The Difficult and Failed Airway

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The Difficult and Failed Airway
Principles of Rapid Sequence
Intubation
Jason Carter, B.S., L.P.
I. The Difficult Airway
A. Defined
•
•
•
Difficult to oxygenate and ventilate
Difficult to intubate
Difficult to perform a cricothyroidotomy
B. Predicting the Difficult
Airway
•
•
•
•
•
LEMON law
Look externally
Evaluate the 3-3-2 rule
Mallampati classification
Obstruction ?
Neck Mobility
1. Look externally
• Beard or Moustache
that hinders seal of
BVM
• Abnormal Facial
Shape
• Extreme cachexia
• Endentulous mouth
with sunken cheeks
• Disruption of the
lower face due to
trauma.
• Large central incisors
• High-arching palate
• Receding mandible
• Short bull neck
• Morbid obesity
2. Evaluate the 3-3-2 Rule
• Three finger mouth opening
• Three finger mentum-to-hyoid
• Two finger floor-of-mouth-to-thyroid
cartilage
3. Mallampati classification
• Spaciousness of
mouth
• Done sitting with
head in sniffing
position, mouth wide
open and tongue
sticking out
4. Obstruction
•
•
•
•
•
•
Foreign object – Magill forceps
Laryngeal tumor
Known or suspected epiglottitis
Known or suspected peritonsillar abscess
Direct airway trauma
Extrinsic airway hematoma with
compression
5. Neck mobility
• Spinal motion restriction automatically
makes the RSI difficult
• Non-trauma patients should be able to
bring their head into the sniffing position
II. Clinical Approach to the
Difficult Airway
• First complication is mechanics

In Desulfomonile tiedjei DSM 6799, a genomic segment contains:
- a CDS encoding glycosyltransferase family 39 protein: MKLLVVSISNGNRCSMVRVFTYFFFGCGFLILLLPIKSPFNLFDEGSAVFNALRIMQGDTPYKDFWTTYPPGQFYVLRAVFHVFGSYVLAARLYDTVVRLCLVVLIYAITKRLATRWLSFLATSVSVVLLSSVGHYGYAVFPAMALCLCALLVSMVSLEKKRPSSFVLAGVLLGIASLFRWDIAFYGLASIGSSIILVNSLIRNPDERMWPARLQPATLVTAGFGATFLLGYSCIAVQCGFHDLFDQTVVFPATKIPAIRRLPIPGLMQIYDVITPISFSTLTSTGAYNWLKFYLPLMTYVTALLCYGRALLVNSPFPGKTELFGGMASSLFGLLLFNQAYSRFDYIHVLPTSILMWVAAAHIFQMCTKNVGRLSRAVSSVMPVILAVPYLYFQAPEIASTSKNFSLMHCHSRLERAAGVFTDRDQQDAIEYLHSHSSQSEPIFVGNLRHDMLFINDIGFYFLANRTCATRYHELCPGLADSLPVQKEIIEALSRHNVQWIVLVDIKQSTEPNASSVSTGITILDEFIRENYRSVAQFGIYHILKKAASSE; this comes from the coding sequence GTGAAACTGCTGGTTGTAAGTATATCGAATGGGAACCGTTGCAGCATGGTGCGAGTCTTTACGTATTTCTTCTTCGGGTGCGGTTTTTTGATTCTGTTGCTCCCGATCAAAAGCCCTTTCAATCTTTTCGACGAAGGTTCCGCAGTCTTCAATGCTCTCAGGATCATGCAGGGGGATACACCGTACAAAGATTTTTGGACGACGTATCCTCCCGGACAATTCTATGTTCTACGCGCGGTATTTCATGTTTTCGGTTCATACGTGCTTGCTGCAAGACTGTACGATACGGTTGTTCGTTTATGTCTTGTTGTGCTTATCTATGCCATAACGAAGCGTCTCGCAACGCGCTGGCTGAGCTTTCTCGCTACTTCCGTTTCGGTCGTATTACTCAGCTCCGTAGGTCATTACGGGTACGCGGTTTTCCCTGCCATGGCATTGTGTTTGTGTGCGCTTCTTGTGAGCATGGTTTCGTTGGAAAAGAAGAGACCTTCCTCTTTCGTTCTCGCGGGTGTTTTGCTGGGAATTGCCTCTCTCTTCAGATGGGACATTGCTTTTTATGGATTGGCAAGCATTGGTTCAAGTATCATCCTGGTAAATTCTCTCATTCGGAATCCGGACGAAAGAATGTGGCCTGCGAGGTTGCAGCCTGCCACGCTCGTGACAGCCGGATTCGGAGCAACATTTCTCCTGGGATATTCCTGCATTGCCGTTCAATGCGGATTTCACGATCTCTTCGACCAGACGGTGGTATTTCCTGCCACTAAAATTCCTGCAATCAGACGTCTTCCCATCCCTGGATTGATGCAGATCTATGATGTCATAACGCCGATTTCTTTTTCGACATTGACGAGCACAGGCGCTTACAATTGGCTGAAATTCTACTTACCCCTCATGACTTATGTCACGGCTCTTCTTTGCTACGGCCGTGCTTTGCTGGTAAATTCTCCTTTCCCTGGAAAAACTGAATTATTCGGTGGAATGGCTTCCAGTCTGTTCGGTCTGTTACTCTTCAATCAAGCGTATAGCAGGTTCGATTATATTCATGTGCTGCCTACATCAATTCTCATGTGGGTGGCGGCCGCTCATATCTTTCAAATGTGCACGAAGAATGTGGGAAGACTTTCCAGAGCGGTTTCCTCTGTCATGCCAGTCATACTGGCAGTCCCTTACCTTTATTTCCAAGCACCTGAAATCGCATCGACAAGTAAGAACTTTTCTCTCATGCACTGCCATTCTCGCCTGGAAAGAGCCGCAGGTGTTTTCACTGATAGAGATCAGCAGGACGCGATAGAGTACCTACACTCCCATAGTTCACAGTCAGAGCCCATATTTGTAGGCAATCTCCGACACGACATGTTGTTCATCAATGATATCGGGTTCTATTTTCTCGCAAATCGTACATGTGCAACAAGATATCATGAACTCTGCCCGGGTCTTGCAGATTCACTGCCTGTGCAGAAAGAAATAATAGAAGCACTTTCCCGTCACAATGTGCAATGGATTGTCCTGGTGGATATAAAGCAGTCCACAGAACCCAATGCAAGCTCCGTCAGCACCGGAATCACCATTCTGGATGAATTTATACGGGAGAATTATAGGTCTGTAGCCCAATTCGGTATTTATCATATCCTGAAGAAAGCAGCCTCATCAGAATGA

• Worst is esophageal intubation
• Factors in failure vs. success
A. Clinical Techniques
•
•
•
•
•
•
Re-position the head – non-traumatic
Jaw Lift in trauma patients
Miller blade for epiglottis
BURP technique
Leave inadvertent esophageal tube in place
1 – 1.5 size smaller ETT
III. The Failed Airway
A. Failed airway defined
• failure of single attempt at oral intubation
followed by inability to maintain SpO2 
90% with BVM
• Three failed attempts made by an
experienced airway manager
B. Management of the Failed
Airway
• “Can’t intubate, can
oxygenate” has time
–
–
–
–
CombiTube Placement
Digital Intubation
Smaller tube
BURP
• “Can’t intubate, cannot
oxygenate” immediate
response
– Needle or Surgical
Cricothyroidotomy
IV. Conclusion
• General Rule—prepare for the worst and
hope for the best
• Before RSI, determine difficulty of
intubation using LEMON law
• All Spinal Motion Restriction patients are
automatically difficult
• Keep up intubation skills
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